Church. He lived in Spokane from 1905 to 1915. He was the owner of Rossdale Market and Grocery. S. John married Marie Halvorson. He died 22 Apr 1957. He lived in Dishman and Spokane. Albert Martinius born 15 Feb 1873; the record of his birth is in the Saude Lutheran Church, Chickasaw Co., IA. Albert lived in Spokane, WA 1909-1910; he then lived in Canada. Emma was born 7 Jul 1875. Her birth also is recorded in the Saude Lutheran Church in Chickasaw Co. Emma married Thomas McKinley. She died 6 Sep 1962 in Spokane. Maren Josephine was born 28 Jan 1879 and baptized 23 Feb 1879. She married Joseph A. Murray. Emma died 19 Sep 1944 in Los Angeles and is buried in Inglewood, CA.

Sjur's brother, Ole, returned to Norway after 7 years. His brother, Johannes, established a large family in Orleans Twp., then settled near Clarkfield, MN and returned to Norway in 1904, after nearly half a century in America. During the Civil War, Sjur’s brother, Hans, volunteered to go in place of Johannes who had a family. He fought with the Decorah Guards, Company D, 3rd Regiment of the Iowa Volunteers, and was killed on 6 Apr 1862 at the Battle of Pittsburg Landing near Shiloh, TN. Sjur's sister, Anna, who was married to a fiddler named Mikkel Eimstad, lived for many years in Orleans Twp. and is buried at the Orleans Church Cemetery. His brother, Anders (Andrew), raised a large family on a farm near Plymouth Rock, and a number of his descendants still live in the Cresco area. Ten of Sjur’s children migrated north and west with him, but his eldest, Steen, raised a large family in Orleans Twp. on the farm presently owned by William McConnell. Sjur and his descendants lived in Winneshiek Co. for nearly 65 years. (See; Steen Stinson story. Photos courtesy of J. Skurdall and L.M. Stinson.)

Stinson, Steen and Barbara (Nordvik)

(Jim Skurdall & Dr.L. Marilyn Stinson)

Bio Photo

The Steen Stinson family, ca. 1910 Orleans Township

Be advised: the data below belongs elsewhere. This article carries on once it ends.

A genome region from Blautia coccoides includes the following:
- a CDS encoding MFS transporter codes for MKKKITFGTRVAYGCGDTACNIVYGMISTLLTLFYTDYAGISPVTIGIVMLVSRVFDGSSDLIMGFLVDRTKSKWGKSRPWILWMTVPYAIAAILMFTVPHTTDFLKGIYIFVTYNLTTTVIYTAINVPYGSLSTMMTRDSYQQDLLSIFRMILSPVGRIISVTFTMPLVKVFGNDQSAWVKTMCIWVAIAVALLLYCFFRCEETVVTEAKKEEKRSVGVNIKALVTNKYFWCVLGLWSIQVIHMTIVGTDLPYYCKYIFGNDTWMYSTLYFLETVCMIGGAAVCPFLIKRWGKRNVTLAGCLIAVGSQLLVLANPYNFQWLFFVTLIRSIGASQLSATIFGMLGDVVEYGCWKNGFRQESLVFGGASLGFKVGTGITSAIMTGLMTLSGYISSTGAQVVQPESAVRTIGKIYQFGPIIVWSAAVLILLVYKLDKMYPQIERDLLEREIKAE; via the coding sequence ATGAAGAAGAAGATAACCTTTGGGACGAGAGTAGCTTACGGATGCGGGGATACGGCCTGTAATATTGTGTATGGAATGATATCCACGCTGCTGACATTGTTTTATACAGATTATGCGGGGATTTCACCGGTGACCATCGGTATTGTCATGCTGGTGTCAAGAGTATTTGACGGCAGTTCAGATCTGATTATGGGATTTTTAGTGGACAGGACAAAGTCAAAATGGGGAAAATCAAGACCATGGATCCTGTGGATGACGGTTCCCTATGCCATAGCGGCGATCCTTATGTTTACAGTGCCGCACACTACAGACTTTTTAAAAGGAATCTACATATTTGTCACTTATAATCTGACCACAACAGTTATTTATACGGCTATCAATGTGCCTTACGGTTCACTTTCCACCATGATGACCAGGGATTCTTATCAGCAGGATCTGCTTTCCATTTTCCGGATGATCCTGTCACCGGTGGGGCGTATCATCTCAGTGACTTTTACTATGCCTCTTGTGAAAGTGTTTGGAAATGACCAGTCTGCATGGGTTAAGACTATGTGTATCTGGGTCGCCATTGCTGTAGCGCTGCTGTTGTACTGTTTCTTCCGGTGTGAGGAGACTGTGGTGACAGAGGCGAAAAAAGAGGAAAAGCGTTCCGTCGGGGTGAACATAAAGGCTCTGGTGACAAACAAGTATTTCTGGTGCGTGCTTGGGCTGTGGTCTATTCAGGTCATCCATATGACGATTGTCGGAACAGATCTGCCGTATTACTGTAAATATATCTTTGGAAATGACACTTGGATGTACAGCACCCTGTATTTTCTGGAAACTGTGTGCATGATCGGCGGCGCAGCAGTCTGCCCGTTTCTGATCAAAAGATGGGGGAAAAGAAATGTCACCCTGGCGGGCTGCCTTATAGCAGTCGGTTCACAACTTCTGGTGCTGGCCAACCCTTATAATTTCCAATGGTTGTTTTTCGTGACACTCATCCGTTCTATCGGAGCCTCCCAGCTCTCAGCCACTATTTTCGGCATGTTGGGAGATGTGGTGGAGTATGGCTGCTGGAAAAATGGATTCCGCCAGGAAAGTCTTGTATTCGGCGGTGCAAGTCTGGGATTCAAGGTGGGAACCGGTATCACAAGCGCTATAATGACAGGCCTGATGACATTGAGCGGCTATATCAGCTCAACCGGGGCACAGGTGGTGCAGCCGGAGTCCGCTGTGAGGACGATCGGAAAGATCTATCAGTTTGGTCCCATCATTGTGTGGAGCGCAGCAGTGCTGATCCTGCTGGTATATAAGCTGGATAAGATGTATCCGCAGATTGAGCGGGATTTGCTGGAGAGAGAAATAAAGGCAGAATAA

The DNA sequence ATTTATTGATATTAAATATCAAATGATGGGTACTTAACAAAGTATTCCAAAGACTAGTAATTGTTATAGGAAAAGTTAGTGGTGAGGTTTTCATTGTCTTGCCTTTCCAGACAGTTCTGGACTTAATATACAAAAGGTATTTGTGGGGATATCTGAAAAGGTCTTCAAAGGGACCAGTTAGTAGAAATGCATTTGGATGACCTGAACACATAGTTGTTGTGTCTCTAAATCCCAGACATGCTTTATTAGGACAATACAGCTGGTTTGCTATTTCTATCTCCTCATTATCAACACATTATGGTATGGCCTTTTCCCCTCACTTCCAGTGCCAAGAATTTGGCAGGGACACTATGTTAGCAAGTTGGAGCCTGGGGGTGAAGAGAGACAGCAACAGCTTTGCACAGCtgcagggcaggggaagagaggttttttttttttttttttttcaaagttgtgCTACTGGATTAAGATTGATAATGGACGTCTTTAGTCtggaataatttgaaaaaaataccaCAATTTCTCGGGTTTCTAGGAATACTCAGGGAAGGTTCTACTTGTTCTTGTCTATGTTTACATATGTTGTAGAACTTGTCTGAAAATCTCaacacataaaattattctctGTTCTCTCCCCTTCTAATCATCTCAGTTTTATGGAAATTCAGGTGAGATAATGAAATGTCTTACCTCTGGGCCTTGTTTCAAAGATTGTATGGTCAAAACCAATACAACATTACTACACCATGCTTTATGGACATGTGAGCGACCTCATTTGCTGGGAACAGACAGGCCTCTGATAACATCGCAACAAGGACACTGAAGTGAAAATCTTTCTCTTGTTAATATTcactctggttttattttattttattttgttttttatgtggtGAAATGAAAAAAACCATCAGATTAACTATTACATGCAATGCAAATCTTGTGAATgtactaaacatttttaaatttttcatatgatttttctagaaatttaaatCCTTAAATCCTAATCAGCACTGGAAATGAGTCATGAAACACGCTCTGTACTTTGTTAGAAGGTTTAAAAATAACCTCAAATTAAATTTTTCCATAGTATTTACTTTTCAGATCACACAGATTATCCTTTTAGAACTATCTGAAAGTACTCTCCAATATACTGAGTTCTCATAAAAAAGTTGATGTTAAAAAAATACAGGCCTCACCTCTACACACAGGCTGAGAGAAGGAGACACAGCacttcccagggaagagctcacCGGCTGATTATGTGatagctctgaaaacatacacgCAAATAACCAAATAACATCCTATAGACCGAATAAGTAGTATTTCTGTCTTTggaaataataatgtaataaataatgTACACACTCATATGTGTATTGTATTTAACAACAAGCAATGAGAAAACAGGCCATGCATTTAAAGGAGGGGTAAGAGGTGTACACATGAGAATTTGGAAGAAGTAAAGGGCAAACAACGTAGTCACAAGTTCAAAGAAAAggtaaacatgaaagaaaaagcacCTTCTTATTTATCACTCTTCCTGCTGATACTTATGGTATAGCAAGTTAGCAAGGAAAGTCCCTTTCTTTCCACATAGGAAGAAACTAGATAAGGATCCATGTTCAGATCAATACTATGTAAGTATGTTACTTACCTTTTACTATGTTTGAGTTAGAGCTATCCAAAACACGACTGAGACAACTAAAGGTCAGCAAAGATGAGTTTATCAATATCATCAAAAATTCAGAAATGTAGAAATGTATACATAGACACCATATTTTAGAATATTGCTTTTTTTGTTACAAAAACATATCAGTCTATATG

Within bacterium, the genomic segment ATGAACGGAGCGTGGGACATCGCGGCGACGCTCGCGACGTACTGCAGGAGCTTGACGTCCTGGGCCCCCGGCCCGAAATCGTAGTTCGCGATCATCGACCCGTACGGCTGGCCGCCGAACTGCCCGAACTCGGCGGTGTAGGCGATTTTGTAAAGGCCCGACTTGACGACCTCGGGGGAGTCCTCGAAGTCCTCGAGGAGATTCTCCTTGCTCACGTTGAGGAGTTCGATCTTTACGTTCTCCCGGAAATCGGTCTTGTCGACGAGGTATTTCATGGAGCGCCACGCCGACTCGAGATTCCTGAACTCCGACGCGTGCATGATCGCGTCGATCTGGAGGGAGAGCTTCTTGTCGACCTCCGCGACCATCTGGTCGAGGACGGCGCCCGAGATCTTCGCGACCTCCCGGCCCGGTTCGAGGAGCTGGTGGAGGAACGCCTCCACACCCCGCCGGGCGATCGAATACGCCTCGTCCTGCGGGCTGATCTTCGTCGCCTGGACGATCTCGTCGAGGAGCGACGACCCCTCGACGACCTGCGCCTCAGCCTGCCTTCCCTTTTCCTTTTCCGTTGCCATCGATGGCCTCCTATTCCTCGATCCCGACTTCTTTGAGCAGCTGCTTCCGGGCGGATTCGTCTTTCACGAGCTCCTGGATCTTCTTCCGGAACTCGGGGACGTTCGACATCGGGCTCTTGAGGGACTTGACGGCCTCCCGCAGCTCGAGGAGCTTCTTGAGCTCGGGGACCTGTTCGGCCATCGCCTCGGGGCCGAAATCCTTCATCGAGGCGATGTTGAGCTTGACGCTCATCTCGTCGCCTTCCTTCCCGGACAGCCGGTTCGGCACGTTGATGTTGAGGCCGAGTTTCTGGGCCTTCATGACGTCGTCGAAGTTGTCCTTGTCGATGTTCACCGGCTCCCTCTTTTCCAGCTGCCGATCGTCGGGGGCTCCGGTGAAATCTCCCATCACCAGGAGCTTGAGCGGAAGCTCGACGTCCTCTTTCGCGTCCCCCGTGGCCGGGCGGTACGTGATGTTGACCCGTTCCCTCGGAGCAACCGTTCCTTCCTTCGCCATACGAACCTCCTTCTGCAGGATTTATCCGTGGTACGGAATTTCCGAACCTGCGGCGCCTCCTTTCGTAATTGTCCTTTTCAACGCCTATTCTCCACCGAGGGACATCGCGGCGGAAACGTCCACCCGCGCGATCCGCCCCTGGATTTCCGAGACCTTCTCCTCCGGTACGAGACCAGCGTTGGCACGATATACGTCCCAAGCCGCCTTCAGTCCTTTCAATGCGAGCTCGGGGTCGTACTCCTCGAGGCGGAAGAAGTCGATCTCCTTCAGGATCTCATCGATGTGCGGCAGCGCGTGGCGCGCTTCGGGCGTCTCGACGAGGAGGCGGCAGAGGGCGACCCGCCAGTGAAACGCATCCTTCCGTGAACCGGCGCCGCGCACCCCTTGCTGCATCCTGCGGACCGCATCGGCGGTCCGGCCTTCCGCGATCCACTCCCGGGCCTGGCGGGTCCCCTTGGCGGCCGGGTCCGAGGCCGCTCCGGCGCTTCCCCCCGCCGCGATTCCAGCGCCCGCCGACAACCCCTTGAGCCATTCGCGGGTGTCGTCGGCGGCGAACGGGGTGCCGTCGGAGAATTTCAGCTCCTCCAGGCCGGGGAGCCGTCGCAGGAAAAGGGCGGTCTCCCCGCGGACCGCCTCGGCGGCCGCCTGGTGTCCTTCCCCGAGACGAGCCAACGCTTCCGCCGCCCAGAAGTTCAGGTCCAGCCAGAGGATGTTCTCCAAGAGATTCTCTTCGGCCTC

Henry, Ben, Sever, Mina, Steen, Barbara and Delia.

Steen Stinson was born on 7 Aug 1856 in Highland Twp., the eldest of eleven children of Sjur and Magdele (Mathilde) Stinson. They had recently emigrated to America from the Hauge farm in Strankvik, Norway, and had bought land in Highland Twp. It is possible that as a small child Steen was with his parents on the Great Plains, in a Colorado mining town, and on a homestead near Yankton, SD, from which they had to flee in the wake of the Santee Sioux uprising of 1862. Steen, according to his youngest child, Ben Stinson, had told stories about this. Steen was confirmed at the Orleans Church, and spent his early teenage years on a farm near Plymouth Rock.

Bio Photo

Steen and Barbara Stinson, ca 1877

Barbara Hansdtr Nordvik was born 28 Aug 1860 on the Nordvik farm No. 4 in Samnanger, Norway, the second daughter of Hans and Anna Nordvik. She emigrated with her parents to Winneshiek Co. in May 1871 when she was 11 years old. Barbara and her parents attended the Lutheran Church in Ridgeway. Steen Stinson and Barbara Hansdtr Nordvik were married 19 Mar 1877 probably in the Ridgeway Church. Steen was 21 years old and Barbara was 17 when they were married.

Steen and Barbara lived in Winneshiek Co. on a farm. Their two sons were born at home, Henry (b. 20 Dec 1877) and Sever (b. 3 Apr 1880). Henry's birth and baptism are listed on the Birth List from Saude/Jerico Evangelical Lutheran Church.

About 1881 Steen and Barbara moved to Ransom Co, Dakota Territory near Sheldon together with Steen’s and Barbara’s parents. Two daughters, Anne Madelia (b. 13 Jan 1883) and Minnie Berthea (b. 21 Sep 1885) were born in Ransom Co. School records for Ransom Co. show that the children were in school up to 7 Jun 1892 in Maple River District #4, Enderlin.

In 1890 they returned to Winneshiek Co. and paid $800 for 80 acres of land in Orleans Twp., Sections 9 and 11. A fifth child, Clarence Benjamin “Ben’’ was born at this farm on 4 Jul 1892.

Steen raised hogs and became a prosperous farmer. Besides 400-500 hogs, he had about 30 dairy cows and a dozen horses. Seventy-five years later, his son Ben liked to tell stories about his work on the farm. They would hitch up three rigs in the spring to plow, harrow and seed; they shocked barley in July; they would pitch hay and haul it into the barn with a big hay fork pulled by horses. Ben told how he and his father used to pick green corn for the hogs, and, when the corn had matured, how sore and stiff his hands would get from husking 80 bushels a day, and how he would “jig to beat heck’’ to keep his feet warm


Complete OCR transcription

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